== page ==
The Doctor’s Dilemma/Doctors and Vivisection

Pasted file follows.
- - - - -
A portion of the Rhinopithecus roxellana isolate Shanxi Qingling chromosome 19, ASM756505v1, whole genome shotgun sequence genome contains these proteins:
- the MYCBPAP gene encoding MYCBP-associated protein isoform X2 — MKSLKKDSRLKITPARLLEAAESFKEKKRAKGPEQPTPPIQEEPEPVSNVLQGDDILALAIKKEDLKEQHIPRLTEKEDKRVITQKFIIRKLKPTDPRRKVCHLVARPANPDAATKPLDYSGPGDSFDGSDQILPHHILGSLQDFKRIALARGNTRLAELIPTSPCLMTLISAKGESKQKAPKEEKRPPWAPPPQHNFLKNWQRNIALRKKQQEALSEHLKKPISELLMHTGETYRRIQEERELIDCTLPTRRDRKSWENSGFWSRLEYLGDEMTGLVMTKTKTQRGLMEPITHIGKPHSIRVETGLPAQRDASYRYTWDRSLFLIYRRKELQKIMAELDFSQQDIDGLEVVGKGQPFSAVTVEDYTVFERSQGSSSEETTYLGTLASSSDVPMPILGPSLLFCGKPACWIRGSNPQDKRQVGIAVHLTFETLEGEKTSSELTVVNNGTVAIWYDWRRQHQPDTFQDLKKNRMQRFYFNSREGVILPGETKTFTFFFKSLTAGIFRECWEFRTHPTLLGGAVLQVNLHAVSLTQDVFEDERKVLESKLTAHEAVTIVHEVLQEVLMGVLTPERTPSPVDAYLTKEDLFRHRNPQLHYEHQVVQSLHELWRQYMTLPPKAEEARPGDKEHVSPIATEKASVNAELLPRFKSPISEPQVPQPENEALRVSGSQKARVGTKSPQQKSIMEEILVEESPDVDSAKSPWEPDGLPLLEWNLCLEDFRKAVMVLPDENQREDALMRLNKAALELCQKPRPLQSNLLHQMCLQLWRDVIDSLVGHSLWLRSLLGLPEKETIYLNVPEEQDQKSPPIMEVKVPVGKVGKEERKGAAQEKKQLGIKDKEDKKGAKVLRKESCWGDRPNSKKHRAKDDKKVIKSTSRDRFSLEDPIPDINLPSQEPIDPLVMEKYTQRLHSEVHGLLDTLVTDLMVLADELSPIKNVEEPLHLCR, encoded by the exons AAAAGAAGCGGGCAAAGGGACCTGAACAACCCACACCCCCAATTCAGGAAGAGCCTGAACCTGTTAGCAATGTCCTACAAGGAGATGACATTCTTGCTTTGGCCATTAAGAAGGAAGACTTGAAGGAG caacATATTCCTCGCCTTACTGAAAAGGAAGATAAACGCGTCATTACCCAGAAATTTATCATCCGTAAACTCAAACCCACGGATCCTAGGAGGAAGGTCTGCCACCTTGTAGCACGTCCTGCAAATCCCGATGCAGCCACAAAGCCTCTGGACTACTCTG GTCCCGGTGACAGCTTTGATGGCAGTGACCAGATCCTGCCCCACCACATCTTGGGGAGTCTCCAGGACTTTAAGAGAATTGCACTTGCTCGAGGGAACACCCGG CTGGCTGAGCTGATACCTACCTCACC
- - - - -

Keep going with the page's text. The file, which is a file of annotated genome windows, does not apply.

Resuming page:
The importance to our doctors of a reputation for the tenderest humanity is so obvious, and the quantity of benevolent work actually done by them for nothing (a great deal of it from sheer good nature) so large, that at first sight it seems unaccountable that they should not only throw all their credit away, but deliberately choose to band themselves publicly with outlaws and scoundrels by claiming that in the pursuit of their professional knowledge they should be free from the restraints of law, of honor, of pity, of remorse, of everything that distinguishes an orderly citizen from a South Sea buccaneer, or a philosopher from an inquisitor. For here we look in vain for either an economic or a sentimental motive. In every generation fools and blackguards have made this claim; and honest and reasonable men, led by the strongest contemporary minds, have repudiated it and exposed its crude rascality. From Shakespear and Dr. Johnson to Ruskin and Mark Twain, the natural abhorrence of sane mankind for the vivisector's cruelty, and the contempt of able thinkers for his imbecile casuistry, have been expressed by the most popular spokesmen of humanity. If the medical profession were to outdo the Anti-Vivisection Societies in a general professional protest against the practice and principles of the vivisectors, every doctor in the kingdom would gain substantially by the immense relief and reconciliation which would follow such a reassurance of the humanity of the doctor. Not one doctor in a thousand is a vivisector, or has any interest in vivisection, either pecuniary or intellectual, or would treat his dog cruelly or allow anyone else to do it. It is true that the doctor complies with the professional fashion of defending vivisection, and assuring you that people like Shakespear and Dr. Johnson and Ruskin and Mark Twain are ignorant sentimentalists, just as he complies with any other silly fashion: the mystery is, how it became the fashion in spite of its being so injurious to those who follow it. Making all possible allowance for the effect of the brazen lying of the few men who bring a rush of despairing patients to their doors by professing in letters to the newspapers to have learnt from vivisection how to cure certain diseases, and the assurances of the sayers of smooth things that the practice is quite painless under the law, it is still difficult to find any civilized motive for an attitude by which the medical profession has everything to lose and nothing to gain.